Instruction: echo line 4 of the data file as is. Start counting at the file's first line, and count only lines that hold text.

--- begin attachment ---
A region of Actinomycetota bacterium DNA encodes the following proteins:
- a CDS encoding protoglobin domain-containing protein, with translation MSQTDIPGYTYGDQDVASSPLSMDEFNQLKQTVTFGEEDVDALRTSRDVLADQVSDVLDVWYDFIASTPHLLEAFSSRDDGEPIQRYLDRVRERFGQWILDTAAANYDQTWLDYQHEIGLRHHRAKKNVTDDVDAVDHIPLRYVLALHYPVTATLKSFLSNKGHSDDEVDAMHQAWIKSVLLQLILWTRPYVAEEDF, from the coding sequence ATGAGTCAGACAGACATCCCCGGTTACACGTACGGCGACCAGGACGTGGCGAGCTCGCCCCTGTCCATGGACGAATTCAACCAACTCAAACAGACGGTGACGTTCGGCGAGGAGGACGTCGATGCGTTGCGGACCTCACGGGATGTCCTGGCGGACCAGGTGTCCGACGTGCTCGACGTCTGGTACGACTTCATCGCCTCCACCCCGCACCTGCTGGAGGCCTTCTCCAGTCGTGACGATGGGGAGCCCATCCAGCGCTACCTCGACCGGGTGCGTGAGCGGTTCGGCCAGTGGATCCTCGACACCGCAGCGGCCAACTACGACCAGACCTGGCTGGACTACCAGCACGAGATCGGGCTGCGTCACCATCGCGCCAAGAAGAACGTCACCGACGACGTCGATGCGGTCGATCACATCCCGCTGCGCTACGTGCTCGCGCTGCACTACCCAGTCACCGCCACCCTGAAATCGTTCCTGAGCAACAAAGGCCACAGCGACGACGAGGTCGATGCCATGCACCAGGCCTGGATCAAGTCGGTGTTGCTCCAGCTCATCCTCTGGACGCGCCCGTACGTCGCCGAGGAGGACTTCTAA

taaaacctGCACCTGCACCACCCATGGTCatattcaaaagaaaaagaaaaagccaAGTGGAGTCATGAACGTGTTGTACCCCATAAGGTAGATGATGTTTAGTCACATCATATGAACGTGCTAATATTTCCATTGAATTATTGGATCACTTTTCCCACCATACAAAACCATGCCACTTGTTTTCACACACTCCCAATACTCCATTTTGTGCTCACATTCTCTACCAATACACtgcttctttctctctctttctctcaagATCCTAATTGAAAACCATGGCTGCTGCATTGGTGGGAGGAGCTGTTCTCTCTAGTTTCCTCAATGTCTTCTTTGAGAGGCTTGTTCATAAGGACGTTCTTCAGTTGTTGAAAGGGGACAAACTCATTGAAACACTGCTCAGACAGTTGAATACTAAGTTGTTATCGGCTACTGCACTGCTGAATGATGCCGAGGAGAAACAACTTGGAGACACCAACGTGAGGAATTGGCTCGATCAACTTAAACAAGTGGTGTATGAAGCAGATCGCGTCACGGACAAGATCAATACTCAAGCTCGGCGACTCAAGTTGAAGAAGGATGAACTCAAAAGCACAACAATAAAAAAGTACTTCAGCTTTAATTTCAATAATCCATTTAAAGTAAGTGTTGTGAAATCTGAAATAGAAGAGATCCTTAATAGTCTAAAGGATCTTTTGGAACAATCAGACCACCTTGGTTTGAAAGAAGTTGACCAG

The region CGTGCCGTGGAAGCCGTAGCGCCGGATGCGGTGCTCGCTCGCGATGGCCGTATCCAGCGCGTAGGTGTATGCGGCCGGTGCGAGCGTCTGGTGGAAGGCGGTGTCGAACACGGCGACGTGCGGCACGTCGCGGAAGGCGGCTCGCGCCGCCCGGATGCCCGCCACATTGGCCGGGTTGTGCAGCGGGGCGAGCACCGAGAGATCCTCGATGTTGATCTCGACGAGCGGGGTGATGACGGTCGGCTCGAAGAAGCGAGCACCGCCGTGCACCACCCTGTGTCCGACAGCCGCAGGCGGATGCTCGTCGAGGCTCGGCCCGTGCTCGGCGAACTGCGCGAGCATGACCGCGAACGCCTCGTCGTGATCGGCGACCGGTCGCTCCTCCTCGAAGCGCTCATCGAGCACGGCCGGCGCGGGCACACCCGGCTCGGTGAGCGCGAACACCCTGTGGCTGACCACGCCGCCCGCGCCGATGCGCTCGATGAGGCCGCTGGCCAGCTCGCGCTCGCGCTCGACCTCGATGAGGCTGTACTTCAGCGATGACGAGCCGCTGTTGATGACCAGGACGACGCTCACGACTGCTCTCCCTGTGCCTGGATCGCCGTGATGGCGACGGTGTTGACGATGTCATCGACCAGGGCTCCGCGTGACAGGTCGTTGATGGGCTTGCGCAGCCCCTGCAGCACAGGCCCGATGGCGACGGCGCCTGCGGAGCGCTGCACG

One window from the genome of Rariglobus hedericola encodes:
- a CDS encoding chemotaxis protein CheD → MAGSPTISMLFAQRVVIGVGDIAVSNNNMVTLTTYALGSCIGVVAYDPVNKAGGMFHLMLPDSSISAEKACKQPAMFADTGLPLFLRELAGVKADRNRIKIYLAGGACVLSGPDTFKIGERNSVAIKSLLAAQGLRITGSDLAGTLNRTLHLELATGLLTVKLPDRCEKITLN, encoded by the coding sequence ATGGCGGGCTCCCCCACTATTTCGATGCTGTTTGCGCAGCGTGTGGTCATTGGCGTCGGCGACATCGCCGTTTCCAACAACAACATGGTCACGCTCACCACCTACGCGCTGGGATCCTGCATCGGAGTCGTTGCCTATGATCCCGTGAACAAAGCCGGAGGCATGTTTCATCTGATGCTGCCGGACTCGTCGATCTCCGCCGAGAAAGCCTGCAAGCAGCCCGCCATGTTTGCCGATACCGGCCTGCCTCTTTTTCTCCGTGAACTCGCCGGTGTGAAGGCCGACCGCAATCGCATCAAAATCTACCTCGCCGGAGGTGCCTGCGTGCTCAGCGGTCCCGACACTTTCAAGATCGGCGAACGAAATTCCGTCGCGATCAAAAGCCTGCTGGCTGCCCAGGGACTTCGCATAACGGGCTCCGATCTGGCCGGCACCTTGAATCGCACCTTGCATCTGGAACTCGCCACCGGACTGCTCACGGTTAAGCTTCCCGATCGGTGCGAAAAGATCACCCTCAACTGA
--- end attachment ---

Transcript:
The region CGTGCCGTGGAAGCCGTAGCGCCGGATGCGGTGCTCGCTCGCGATGGCCGTATCCAGCGCGTAGGTGTATGCGGCCGGTGCGAGCGTCTGGTGGAAGGCGGTGTCGAACACGGCGACGTGCGGCACGTCGCGGAAGGCGGCTCGCGCCGCCCGGATGCCCGCCACATTGGCCGGGTTGTGCAGCGGGGCGAGCACCGAGAGATCCTCGATGTTGATCTCGACGAGCGGGGTGATGACGGTCGGCTCGAAGAAGCGAGCACCGCCGTGCACCACCCTGTGTCCGACAGCCGCAGGCGGATGCTCGTCGAGGCTCGGCCCGTGCTCGGCGAACTGCGCGAGCATGACCGCGAACGCCTCGTCGTGATCGGCGACCGGTCGCTCCTCCTCGAAGCGCTCATCGAGCACGGCCGGCGCGGGCACACCCGGCTCGGTGAGCGCGAACACCCTGTGGCTGACCACGCCGCCCGCGCCGATGCGCTCGATGAGGCCGCTGGCCAGCTCGCGCTCGCGCTCGACCTCGATGAGGCTGTACTTCAGCGATGACGAGCCGCTGTTGATGACCAGGACGACGCTCACGACTGCTCTCCCTGTGCCTGGATCGCCGTGATGGCGACGGTGTTGACGATGTCATCGACCAGGGCTCCGCGTGACAGGTCGTTGATGGGCTTGCGCAGCCCCTGCAGCACAGGCCCGATGGCGACGGCGCCTGCGGAGCGCTGCACG